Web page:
About the Land Use Law Center
Established in 1993, Pace Law School’s Land Use Law Center is dedicated to fostering the development of sustainable communities through the promotion of innovative land use strategies and dispute resolution techniques. Through its many programs, the Center offers land use professionals, attorneys, citizens, and real estate developers assistance that enables them to achieve sustainable development at the local and regional level. Its activities provide opportunities for students of Pace Law School to gain in-depth, practical experience that allows them to become excellent practitioners serving private, public, and nongovernmental clients.
Through its programs, the Land Use Law Center offers extensive research and consulting services; conferences, seminars, and clinics; academic law school courses; practitioner training programs; continuing legal education programs; multimedia resources; and frequent publications on contemporary land use, real estate, and environmental issues.
The Center’s work is divided among three major programs:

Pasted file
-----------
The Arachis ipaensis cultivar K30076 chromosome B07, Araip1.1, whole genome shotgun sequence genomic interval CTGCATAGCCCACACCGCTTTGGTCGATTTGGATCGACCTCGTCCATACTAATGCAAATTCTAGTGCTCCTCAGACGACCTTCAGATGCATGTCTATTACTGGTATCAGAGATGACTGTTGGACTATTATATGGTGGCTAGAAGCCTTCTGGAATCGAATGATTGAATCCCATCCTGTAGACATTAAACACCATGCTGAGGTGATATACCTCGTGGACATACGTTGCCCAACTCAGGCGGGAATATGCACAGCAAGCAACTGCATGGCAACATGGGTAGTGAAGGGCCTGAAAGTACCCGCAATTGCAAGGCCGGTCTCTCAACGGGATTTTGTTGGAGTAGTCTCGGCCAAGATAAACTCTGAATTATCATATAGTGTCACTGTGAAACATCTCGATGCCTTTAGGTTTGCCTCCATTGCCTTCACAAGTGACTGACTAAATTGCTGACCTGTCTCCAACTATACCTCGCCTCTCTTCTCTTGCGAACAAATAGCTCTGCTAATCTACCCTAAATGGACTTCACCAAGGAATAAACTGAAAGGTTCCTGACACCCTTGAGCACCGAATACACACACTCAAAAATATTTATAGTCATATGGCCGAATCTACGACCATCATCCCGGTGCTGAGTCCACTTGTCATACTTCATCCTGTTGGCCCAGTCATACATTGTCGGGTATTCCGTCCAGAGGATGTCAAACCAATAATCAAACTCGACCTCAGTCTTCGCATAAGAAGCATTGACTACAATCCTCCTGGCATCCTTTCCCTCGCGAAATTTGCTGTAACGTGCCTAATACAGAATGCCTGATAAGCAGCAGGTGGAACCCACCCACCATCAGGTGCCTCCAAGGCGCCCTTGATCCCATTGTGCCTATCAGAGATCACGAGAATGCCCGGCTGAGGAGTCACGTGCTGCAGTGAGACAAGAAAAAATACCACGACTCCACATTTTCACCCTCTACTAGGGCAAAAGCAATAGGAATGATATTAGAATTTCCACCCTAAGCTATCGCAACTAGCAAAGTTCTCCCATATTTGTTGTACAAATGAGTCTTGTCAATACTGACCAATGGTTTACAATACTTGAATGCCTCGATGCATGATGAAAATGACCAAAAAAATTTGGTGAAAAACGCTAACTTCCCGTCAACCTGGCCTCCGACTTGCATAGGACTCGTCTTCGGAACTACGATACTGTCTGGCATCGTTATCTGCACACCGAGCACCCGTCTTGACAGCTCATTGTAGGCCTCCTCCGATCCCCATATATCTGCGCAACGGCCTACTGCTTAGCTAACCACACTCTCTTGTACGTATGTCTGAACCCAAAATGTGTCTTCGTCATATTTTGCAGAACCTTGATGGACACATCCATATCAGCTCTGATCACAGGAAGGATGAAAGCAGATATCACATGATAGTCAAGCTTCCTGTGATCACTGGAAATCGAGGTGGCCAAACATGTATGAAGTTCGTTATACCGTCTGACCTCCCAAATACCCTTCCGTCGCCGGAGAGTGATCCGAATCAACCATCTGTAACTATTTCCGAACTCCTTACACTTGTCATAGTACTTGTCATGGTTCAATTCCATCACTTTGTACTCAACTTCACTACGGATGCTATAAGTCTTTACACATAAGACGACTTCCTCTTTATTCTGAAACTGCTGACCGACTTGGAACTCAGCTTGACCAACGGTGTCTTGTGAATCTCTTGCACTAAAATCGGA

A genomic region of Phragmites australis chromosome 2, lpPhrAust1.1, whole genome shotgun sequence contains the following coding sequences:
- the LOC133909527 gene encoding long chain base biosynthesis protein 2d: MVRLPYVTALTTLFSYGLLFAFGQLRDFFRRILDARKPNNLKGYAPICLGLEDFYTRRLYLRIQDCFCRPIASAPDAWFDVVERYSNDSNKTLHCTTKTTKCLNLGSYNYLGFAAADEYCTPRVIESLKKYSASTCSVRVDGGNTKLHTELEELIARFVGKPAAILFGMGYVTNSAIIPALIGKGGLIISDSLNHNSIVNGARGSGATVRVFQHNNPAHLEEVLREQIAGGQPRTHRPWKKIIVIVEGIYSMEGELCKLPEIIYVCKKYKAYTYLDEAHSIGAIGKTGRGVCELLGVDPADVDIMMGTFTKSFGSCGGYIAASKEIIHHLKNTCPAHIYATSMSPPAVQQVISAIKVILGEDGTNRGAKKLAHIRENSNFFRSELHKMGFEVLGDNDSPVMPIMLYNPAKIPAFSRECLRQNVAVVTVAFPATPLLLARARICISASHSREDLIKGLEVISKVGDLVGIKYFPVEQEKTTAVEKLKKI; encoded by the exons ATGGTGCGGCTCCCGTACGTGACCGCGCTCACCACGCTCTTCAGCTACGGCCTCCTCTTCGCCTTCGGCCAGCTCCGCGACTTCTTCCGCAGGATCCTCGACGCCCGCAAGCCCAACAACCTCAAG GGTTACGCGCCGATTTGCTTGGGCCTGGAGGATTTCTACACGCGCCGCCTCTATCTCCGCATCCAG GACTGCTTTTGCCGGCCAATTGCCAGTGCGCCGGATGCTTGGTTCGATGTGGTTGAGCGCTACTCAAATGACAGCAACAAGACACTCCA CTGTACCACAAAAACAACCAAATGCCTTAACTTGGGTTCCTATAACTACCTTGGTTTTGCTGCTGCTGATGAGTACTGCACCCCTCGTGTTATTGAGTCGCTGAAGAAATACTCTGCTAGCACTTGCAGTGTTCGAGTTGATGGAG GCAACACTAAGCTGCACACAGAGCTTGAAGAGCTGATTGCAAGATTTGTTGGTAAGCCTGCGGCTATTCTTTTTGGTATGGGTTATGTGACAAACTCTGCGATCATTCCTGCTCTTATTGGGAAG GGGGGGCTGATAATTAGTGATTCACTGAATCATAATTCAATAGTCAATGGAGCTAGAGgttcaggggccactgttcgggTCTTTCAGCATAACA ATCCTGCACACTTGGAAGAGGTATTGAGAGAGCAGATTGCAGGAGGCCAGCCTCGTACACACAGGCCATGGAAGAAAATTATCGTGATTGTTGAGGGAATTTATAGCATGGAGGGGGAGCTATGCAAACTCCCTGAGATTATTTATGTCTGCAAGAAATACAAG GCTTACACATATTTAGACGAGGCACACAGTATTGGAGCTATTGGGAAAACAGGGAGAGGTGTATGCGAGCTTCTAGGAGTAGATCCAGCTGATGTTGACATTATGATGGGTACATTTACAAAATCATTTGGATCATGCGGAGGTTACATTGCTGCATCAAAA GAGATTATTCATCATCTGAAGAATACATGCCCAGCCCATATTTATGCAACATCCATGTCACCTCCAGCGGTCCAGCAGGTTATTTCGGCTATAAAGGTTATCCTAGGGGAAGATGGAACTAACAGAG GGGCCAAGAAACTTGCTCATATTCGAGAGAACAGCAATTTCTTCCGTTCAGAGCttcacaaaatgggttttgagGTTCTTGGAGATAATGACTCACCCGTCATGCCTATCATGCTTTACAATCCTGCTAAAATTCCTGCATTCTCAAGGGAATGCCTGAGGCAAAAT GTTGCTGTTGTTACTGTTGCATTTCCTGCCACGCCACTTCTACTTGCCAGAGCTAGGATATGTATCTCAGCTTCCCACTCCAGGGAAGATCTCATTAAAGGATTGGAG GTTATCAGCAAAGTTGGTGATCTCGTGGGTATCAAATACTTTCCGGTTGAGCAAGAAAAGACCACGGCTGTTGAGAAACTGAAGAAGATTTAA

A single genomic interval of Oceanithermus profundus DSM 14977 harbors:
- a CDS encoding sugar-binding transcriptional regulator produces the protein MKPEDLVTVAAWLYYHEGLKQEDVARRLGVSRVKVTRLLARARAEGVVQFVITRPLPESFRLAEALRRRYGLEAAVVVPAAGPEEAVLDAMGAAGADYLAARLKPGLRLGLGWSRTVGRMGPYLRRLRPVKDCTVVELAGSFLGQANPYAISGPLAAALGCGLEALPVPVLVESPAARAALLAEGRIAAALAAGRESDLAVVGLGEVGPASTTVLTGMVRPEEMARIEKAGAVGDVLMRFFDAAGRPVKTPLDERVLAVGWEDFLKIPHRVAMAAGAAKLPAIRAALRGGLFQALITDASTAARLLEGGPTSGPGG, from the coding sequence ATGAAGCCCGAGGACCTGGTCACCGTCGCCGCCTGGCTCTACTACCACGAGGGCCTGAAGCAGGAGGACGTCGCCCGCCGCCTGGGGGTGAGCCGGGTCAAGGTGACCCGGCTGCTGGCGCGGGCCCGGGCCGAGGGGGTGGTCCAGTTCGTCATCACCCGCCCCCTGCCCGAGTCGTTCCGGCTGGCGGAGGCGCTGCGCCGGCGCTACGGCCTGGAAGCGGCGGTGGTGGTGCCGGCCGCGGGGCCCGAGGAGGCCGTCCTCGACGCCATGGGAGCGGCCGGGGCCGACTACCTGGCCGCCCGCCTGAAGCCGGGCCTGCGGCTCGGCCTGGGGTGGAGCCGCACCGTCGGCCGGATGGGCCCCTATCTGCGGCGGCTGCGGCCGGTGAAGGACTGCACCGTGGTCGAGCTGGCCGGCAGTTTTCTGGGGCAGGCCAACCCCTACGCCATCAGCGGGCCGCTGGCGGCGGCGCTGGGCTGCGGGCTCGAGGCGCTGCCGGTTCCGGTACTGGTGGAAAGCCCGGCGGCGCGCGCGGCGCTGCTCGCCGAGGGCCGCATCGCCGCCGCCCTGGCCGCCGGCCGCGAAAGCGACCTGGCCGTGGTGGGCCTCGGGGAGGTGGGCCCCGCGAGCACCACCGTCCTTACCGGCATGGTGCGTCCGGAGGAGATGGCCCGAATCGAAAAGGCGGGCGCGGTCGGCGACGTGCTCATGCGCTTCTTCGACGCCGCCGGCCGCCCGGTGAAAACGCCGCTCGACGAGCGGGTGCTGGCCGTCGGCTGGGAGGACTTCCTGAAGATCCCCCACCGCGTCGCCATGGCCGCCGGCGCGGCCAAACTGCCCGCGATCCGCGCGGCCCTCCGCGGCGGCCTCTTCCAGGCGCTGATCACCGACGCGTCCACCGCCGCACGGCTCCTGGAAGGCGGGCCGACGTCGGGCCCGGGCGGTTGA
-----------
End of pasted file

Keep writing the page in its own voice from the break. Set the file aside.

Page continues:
- Its student-driven Research & Innovation Program, which identifies solutions to cutting-edge land use issues for urban and suburban communities;
- Its Training Programs, including the Land Use Leadership Alliance (LULA) program, which leads the nation in educating local land use leaders in land use law and community decision-making;
- The Kheel Center on the Resolution of Environmental Interest Disputes, which focuses on environmental interest disputes of critical importance to communities, states, and regions that require innovative resolution strategies and forums.
The Land Use Law Center is one of many academic centers and programs of Pace Law School, including the Energy & Climate Center and the Center for Environmental Legal Studies, among others.
Welcome John and Jessica!